11 Shocking, Disturbing Facts About “A Christmas Story” You Won’t Believe
Raphie's yearning for an Official Red Ryder Carbine Action, 200-shot Range Model Air Rifle in the 1983 "A Christmas Story" is one of our favorite holiday traditions. The real story behind the film, however, is not so family-friendly! The following 11 facts will surprise you and -- be warned -- you may never view the film the same way again!
The film was extremely low budget and a lot of corners were cut with health and safety. When it came time for Ralphie to fight Black Bart, a cameraman grabbed real tobacco chew and stuck a few leaves in Peter Billingsley's mouth (he was 12). He said he got dizzy, flushed and his lips burned. Afterwards he threw up. Click here to watch the adult Billingsley tell the story: http://youtu.be/hbu7q_4U8DU.
The Santa and scary elves were all REAL PEOPLE recruited from the local community -- not actors. The kid in the flight goggles annoying Ralphie in line to meet Santa? He was just a kid in the department store! Director Bob Clark and Billingsley both thought the kid was a weirdo so they invited him to be in the film!
"A Christmas Story" was based on the Jean Shepherd story In God We Trust: All Others Pay Cash originally published as a series in Hugh Hefner's "Playboy" magazine.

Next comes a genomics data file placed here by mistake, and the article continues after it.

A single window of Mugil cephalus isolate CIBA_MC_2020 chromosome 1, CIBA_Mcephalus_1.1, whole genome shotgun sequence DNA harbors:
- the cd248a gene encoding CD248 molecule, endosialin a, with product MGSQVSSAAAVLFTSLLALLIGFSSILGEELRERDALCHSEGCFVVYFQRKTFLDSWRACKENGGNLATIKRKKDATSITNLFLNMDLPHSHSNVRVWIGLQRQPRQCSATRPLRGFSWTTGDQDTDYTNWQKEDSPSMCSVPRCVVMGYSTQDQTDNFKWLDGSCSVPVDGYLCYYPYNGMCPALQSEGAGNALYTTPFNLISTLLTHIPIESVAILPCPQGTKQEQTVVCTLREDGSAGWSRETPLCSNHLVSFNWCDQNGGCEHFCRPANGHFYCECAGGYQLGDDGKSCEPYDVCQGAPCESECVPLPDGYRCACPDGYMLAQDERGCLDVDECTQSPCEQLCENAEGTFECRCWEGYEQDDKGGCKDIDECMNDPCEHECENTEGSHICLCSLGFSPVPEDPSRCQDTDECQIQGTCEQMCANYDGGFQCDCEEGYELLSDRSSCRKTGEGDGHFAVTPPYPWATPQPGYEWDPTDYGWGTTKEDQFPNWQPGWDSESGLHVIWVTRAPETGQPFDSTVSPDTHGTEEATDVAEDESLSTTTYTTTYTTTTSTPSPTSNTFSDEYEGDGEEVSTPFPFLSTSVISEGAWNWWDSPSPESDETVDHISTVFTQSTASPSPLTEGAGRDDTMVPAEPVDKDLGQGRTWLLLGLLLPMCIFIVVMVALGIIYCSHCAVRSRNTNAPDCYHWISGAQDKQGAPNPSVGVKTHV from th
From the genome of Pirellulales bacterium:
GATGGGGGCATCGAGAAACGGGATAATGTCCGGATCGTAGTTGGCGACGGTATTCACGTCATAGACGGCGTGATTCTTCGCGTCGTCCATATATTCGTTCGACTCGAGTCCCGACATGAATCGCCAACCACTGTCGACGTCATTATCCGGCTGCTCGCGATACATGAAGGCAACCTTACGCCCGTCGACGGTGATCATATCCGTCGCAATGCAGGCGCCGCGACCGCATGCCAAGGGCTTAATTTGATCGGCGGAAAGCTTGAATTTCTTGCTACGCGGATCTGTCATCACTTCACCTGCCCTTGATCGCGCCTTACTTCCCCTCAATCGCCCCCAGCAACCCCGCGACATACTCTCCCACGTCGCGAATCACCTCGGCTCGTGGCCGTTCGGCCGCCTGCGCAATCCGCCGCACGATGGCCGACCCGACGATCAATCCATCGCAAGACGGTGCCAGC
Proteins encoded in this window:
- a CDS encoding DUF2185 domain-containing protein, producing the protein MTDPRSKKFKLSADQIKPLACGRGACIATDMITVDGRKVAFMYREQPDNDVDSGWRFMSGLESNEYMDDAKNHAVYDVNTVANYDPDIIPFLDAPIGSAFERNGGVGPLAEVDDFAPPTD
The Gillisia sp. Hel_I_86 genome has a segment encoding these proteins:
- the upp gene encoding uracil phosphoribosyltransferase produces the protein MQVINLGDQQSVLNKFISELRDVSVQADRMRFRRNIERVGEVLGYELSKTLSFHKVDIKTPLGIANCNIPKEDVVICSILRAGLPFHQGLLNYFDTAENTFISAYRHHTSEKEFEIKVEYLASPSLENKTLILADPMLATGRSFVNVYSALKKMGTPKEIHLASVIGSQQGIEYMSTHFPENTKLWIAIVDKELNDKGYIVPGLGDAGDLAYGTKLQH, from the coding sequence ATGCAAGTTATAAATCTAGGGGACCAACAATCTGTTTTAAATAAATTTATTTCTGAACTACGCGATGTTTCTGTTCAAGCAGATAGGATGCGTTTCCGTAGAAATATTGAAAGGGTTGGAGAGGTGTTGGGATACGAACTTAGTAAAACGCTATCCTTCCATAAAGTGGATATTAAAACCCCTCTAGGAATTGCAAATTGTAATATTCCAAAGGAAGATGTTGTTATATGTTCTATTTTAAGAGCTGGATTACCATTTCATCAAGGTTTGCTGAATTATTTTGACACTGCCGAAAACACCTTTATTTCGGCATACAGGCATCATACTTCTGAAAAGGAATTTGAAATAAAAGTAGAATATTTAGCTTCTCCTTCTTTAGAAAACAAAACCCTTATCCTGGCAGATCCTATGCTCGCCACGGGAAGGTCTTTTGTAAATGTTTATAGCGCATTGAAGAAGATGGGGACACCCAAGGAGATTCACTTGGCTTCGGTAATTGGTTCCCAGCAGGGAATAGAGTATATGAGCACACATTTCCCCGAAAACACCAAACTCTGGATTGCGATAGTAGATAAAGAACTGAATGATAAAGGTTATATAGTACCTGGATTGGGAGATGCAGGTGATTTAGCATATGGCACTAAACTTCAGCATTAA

Director Bob Clark first heard the story in 1968 on his car radio while on a date. They got to their destination, but Jean Shepherd wasn't done reading the story, so Clark circled the block to keep listening despite protests from his date.
Bob Clark directed the critically-panned but financially successful "Porky's" about high school boys trying to see naked girls. The movie trailer promises to show you naked shower scenes and graphic strip club dancing. After making studio a lot of money he was allowed to direct anything he wanted and he chose "A Christmas Story."
Corners were cut to save money and a real incendiary device was inserted into the actor's back pocket for the spark effect.
Countless boys and girls have liked freezing flag poles after seeing "A Christmas Story" and as many of them learned (and "Mythbusters" proved), your tongue will really stick.
The director added a few scenes not in Jean Shepherd's story, including a fantasy space scene where Ralphie helps Flash Gordon.
Clark did not tell the actors the Asian men in the Chinese restaurant would sing mispronounced Christmas carols. The actors' reaction (including the mother giggling uncontrollably) to the racist, politically-incorrect, stereotyped singing was genuine.
In the famous scene where Peter Billingsley's "Ralphie" says, "FUUUUUUDGE" while helping The Old Man change the car tire, Ralphie was told to say the actual "F" word. Scandalous as that is, he was 12 (practically a teenager).
Despite making good profits during the Thanksgiving weekend, theater owners decided the movie was "played out" by mid-December and pulled the film just before the peak of holiday theater-going. After protesting the stupid decision, select theaters played it again in January, but the movie didn't make the money it deserved until the VHS release years later.